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Local Governance: The Representation of People Act 1981 (The III Schedule of the Constitution)


LOCAL GOVERNANCE: THE REPRESENTATION OF PEOPLE ACT 1981 (The III Schedule of the Constitution)

-Varuna Mandal, Visiting Lecturer, École nationale d'administration, Heleventia


Recognizing the ‘right to self determination’, this act was constituted to ‘enhance local participation’ allowing for a ‘greater degree of representation right down to the individual level’. The act envisaged a ‘bottom down’ approach to local democracy resonating with HRH’s view that ‘democracy must begin at the individual level’. In her speech HRH emphasized “Justice, Liberty, Freedom, Equality to all has been and will always be the motive of the Mizia Government”.

This act forms the basis of political division of Mizialand. It divided the entire nation to 14 provinces and further into Municipalities, Communes and Wards.

Out of these divisions the most important divisions are the ‘Communes’ and the ‘Wards’


Communes and Wards

These form the basic unit of organization at the local level. The size of the commune varies depending upon the geography and the population density. The largest commune by area is Euskania and the largest commune by population is Zoutenberg. Communes can cover a number of rural farmsteads, a small town, some villages, or a neighbourhood of a city. However, the Act provides that the size of a commune should be’10,000’. This is not a hard and fast number. Communes varies in population. Zoutenberg has a population of 12,433 while the smallest commune Guten Kerk has a population of 9,540.

Communes are further divided into wards. Communes (and in turn wards) are governed by Communal Council whose members are chosen from ward members. The Act stipulates that each ward shall consist of a population of 70. However, the actual number varies depending upon the size of the commune. Thus, each commune has around 150 wards and each ward sends one member to the Council. Though the Act provides for each Communal Council to have 150 members, the actual number varies depending upon the size of the commune but is kept as close to 150 as possible. According to Mizialand Anthropology Society, and other anthropologists from around the world, this is the maximum number of individual that can ‘collaborate with consent and consensus’. Any greater number will have problems of ‘time budgeting’ and ‘consensus building’ as feelings of ‘belonging and community’ start to erode.

Principle of subsidiarity is followed while allocating powers to the communes. Parliament makes laws only on those subjects where the communes are unable to make laws or where uniformity is required. Residuary powers are left with the communes

Under the principle of subsidiarity, nothing that can be done at a lower political level should be done at a higher level. If, for example, a commune is unable to deal with a certain task, the next higher political entity, i.e. the province, has a duty to provide support.

Under the Constitution, all the communes have equal status and rights, namely in the area of budget, political system, and taxation (since they can levy taxes).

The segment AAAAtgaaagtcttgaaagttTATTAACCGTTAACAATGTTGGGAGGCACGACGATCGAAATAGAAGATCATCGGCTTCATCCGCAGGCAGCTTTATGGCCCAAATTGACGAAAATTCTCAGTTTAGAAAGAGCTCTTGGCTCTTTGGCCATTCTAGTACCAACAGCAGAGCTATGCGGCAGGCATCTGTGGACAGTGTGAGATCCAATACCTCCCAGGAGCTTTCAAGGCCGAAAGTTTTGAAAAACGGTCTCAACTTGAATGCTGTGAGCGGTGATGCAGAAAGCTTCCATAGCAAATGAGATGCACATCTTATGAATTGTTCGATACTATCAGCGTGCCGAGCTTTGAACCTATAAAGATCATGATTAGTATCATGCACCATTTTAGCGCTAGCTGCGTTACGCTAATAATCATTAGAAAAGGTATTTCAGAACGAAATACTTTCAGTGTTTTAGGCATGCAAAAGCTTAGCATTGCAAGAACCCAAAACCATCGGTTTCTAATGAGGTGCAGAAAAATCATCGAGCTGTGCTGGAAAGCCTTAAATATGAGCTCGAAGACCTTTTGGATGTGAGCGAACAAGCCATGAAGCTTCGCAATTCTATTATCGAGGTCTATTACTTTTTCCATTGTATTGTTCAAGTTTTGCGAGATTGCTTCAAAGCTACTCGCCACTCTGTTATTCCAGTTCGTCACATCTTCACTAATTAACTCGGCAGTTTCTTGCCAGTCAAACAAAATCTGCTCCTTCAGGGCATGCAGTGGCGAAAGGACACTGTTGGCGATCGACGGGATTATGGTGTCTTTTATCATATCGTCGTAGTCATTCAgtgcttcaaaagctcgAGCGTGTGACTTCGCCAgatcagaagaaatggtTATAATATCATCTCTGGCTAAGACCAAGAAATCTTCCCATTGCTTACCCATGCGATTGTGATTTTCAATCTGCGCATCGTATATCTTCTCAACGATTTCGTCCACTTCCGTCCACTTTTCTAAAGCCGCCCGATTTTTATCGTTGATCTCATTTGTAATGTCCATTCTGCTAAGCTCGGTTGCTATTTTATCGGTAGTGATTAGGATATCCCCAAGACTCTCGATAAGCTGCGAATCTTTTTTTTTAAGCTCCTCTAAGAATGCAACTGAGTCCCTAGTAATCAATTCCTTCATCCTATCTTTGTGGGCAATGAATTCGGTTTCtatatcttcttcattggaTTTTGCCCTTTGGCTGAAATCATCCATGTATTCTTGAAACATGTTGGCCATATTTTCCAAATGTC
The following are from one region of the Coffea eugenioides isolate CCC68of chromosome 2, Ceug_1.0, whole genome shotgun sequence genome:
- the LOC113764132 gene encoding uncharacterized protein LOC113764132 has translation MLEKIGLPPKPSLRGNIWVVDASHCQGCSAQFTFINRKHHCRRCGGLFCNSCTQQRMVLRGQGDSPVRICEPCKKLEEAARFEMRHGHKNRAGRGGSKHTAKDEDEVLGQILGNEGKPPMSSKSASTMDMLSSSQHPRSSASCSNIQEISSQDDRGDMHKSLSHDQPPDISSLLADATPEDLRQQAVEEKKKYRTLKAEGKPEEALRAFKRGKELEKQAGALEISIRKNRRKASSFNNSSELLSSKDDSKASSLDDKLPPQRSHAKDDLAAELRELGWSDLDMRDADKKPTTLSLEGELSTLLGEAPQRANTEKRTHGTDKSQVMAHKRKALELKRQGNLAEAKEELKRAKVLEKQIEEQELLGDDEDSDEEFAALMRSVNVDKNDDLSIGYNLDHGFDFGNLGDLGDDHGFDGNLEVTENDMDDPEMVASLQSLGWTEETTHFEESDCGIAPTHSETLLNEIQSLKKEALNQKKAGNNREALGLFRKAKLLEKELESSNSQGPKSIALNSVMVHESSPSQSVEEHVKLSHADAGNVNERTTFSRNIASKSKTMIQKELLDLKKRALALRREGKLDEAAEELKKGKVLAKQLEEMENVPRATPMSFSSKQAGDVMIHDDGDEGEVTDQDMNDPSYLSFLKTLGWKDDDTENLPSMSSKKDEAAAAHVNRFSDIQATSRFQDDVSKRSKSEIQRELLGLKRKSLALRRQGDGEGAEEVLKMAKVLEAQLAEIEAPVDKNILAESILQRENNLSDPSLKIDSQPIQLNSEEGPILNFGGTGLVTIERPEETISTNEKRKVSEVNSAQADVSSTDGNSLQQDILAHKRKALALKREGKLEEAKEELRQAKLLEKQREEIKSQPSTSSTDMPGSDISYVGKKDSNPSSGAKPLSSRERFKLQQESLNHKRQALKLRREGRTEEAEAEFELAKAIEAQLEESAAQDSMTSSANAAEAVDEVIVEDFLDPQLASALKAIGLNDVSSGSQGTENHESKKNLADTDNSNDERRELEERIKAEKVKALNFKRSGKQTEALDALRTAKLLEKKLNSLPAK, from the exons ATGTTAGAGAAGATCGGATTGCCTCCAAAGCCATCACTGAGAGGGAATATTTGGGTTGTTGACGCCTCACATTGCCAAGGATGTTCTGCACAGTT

The communal governments are elected by the people, in most cases under a first-past-the-post system. 7 communes in the Euskania province decided to introduce LinkLiquid Democracy in early 2020. The Governor General of Euskania took the matter to the Supreme Court citing security and voter fraud issues, especially in the view that this system has not been adequately tested anywhere before.

However the communes do not have their own flag, their own constitution, their own citizenship, the right to succeed, and Parliamentary law trumps Communal law when the two come in conflict. Hence Mizialand is not 'federal' in the sense of the term. Further more, a unified judiciary, a single police services, and a single civil service for the entire country further consolidate the 'quasi federal' or the 'federal with unitary characteristics' of the Constitution.


Provinces and Municipalities

The Act does not refer to provinces and municipalities as ‘units of administration’ but as ‘units of bureaucracy’. It defines a municipality as ‘interlinked communes which share common identity’ and provinces in turn are defined as ‘interlinked municipalities which share a common identity’.

A ‘Municipality’ consists of ‘experts’ in ‘matter of public life’ who advise and assist the member of commune but as such do not take any part in day to day activities of the commune. For example, the decision of building of a new school is decided by the commune but the technical expertise such as engineers is provided by the municipality. The Act does not specify how many communes constitute a municipality. The municipality members are appointed recruited locally, with membership being open to only those who are born or permanent resident of the municipality. Assisting these locally recruited 'experts' is the unified civil service, which are recruited and trained by Her Majesty's Government.

A ‘Province’ is defined as ‘Her Majesty’s Representation to the Municipalities’. The Provincial Governors acts as Her Majesty’s Representation and represents the monarchy in the province.The Reorganization of Provinces Act 1948 divided the Kingdom into 12 provinces on linguistic basis. The Provincial Governors have limited administrative or legislative authority; they are representative of Her Majesty to the ‘people of Mizialand’ who are ‘the real legislators’ and the ‘determinant of their own will’.


Her Majesty’s Subjects